DNR Director Won't Use Authority to Review Supreme Beef
on Wednesday, June 2, 2021
Water and Land News
June 2, 2021 -- Des Moines, IA. Late last week, the Iowa Department of Natural Resources (DNR) and Iowa Attorney General’s Office notified Sierra Club Iowa Chapter, Iowa Environmental Council, Steve Veysey, Larry Stone and 43 other organizations, legislators, and environmental leaders that they will not review the Supreme Beef 11,600-head cattle feedlot under the Director’s Discretion Rule.
IEC, Sierra Club and Veysey requested a review by DNR Director Kayla Lyon because of the high probability that manure from Supreme Beef, located in Clayton County, will impact the sensitive features of northeast Iowa’s karst topography.
This area of karst geology contains cold water trout streams, Outstanding Iowa Waters, spring creeks, limestone bluffs, extremely rare algific talus slopes, and other unique features. In this landscape, there are thousands of identified sinkholes and uncountable fissures and crevices in exposed and barely hidden fractured limestone and dolomite that are direct conduits from the surface to the shallow aquifer below.
IEC, Sierra Club, Stone, and Veysey recently identified a probable algific talus slope near some of the manure fields, leading them to believe that there are likely other algific talus slopes in the area. Algific talus slopes are extremely rare and fragile ecosystems, often supporting endangered plant and animal species, that only exist in small parts of Southern Minnesota, Illinois, and Wisconsin, and especially in the driftless region of Northeast Iowa.
The authority granted to DNR under 567 IAC 65.5(3) and IAC 65.103(5) allows the DNR to conduct a “departmental evaluation,” which would provide special protection to environmentally exceptional areas when reviewing proposed CAFO construction projects and Nutrient Management Plans (NMPs) and Manure Management Plans (MMPs).
The Attorney General’s Office said that the DNR would be exceeding its authority under Iowa Code chapters 459 and 459A by conducting an alternative evaluation of the NMP, but Sierra Club, IEC, Veysey, and Stone disagree. They have formally asked the DNR to outline how they made this decision. In 2006, the Iowa Legislature’s Administrative Rules Review Committee placed an objection on the Director’s Discretion Rule. This means in any challenge to the rule, the DNR bears the burden of proof that the rule is not arbitrary, capricious, unreasonable, or beyond its authority. It does not prohibit the DNR from using the rule or rendering the rule invalid.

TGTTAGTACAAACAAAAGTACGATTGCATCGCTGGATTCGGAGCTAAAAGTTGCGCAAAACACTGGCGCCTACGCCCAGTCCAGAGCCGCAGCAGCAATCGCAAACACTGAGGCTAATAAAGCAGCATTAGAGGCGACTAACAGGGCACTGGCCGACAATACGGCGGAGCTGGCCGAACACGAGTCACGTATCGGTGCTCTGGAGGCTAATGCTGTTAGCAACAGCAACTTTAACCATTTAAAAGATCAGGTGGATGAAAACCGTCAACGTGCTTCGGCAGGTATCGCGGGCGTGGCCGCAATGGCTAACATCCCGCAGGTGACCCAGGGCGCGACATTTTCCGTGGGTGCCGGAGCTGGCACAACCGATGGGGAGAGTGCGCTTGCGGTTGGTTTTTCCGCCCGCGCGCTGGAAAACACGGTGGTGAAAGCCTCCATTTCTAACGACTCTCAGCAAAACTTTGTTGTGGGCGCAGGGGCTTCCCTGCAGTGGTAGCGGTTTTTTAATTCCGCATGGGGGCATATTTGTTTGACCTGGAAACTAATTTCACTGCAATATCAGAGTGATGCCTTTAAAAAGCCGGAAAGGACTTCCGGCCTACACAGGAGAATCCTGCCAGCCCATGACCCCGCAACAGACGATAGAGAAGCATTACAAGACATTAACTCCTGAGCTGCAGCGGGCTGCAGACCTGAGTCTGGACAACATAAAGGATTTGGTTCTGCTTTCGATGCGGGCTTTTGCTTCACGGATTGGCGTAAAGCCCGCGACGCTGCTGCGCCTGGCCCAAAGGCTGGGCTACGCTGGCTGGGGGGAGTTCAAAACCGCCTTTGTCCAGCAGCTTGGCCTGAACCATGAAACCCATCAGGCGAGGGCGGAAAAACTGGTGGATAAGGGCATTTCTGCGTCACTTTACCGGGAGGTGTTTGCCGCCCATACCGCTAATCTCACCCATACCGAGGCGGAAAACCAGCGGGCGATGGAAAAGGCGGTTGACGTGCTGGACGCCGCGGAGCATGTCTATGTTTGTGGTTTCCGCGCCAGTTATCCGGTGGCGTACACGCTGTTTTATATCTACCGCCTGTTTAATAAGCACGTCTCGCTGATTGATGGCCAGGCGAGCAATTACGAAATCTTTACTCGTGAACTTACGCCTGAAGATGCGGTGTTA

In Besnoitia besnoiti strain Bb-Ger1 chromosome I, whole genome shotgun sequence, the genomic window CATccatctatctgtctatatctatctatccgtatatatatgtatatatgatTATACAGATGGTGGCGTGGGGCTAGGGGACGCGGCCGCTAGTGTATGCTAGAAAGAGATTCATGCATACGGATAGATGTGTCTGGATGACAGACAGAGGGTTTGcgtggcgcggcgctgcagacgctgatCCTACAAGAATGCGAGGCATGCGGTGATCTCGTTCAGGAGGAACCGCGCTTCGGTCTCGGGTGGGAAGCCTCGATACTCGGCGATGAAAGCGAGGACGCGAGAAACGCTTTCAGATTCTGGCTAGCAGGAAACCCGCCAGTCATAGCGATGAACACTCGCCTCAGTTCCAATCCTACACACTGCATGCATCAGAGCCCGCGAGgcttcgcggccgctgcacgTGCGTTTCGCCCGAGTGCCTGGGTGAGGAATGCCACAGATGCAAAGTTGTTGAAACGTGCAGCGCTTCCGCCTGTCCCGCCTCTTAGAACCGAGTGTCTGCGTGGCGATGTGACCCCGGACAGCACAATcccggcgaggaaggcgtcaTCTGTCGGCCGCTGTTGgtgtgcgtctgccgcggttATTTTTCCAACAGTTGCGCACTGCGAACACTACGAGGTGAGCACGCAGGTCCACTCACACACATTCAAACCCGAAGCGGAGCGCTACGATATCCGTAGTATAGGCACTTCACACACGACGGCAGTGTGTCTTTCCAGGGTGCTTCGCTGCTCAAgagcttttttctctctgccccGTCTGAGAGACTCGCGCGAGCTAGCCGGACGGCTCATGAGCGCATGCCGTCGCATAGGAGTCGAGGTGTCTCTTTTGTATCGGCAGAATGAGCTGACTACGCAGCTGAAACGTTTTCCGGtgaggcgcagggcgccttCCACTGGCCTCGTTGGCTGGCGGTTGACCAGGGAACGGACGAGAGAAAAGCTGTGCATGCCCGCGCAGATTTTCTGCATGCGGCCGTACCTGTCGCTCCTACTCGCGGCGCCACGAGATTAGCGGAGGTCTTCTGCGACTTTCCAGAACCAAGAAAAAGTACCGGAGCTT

A copy of the letter from Director Lyon can be viewed below.
Steve Veysey, Water Quality Advocate and Retired ISU Chemist - Throughout this struggle I’ve been amazed at how little consideration DNR has given to the natural resources they are charged to protect. Always an excuse; never a reason.
Larry Stone, Water Quality Advocate and Clayton County Resident - While the DNR authority to use department discretion to protect unique areas may be controversial with some legislators, we contend that it is legitimate and could - SHOULD - be used in this situation.
Wally Taylor, Iowa Chapter Conservation and Legal Chair - It is shameful that Director Lyon won’t use the authority given to her. The rule is still valid and the Director has the authority to use it - regardless of what she says.
Jessica Mazour, Sierra Club Iowa Chapter Conservation Program Coordinator - I’m really disappointed that Director Lyon is unwilling to use all the tools given to her to protect the environment. If DNR Director Kayla Lyon won’t protect our most precious natural resources, then who will? It’s time for Iowans to speak up and demand more from DNR leaders.
Michael Schmidt, Iowa Environmental Council Staff Attorney - The DNR has again refused to protect the environment, this time by undercutting its own rule to protect water quality. The denial fits a larger pattern in which DNR refuses to take on agricultural interests to protect Iowa’s water.
Alicia Vasto, Iowa Environmental Council Water Program Associate Director - The Director’s Discretion Rule is a backstop to protect Iowa’s most fragile natural resources. Refusal to use the rule to even initiate an evaluation demonstrates state leadership's unwillingness to act on behalf of the majority of Iowans.
The Iowa Environmental Council (IEC) is an alliance of diverse organizations and individuals working together to protect Iowa's natural environment. Founded in 1995, it is the largest and most comprehensive environmental coalition in the state. Through education, advocacy and coalition building, the Council raises awareness, generates action and creates large-scale change that makes Iowa a better place to live, work and explore.
The Iowa Chapter of the Sierra Club is the largest environmental non-profit in Iowa that endorses candidates, lobbies at the Capitol and empowers volunteers to engage with elected officials on key issues impacting our environment. www.sierraclub.org/iowa
- clean water
- land stewardship
- water quality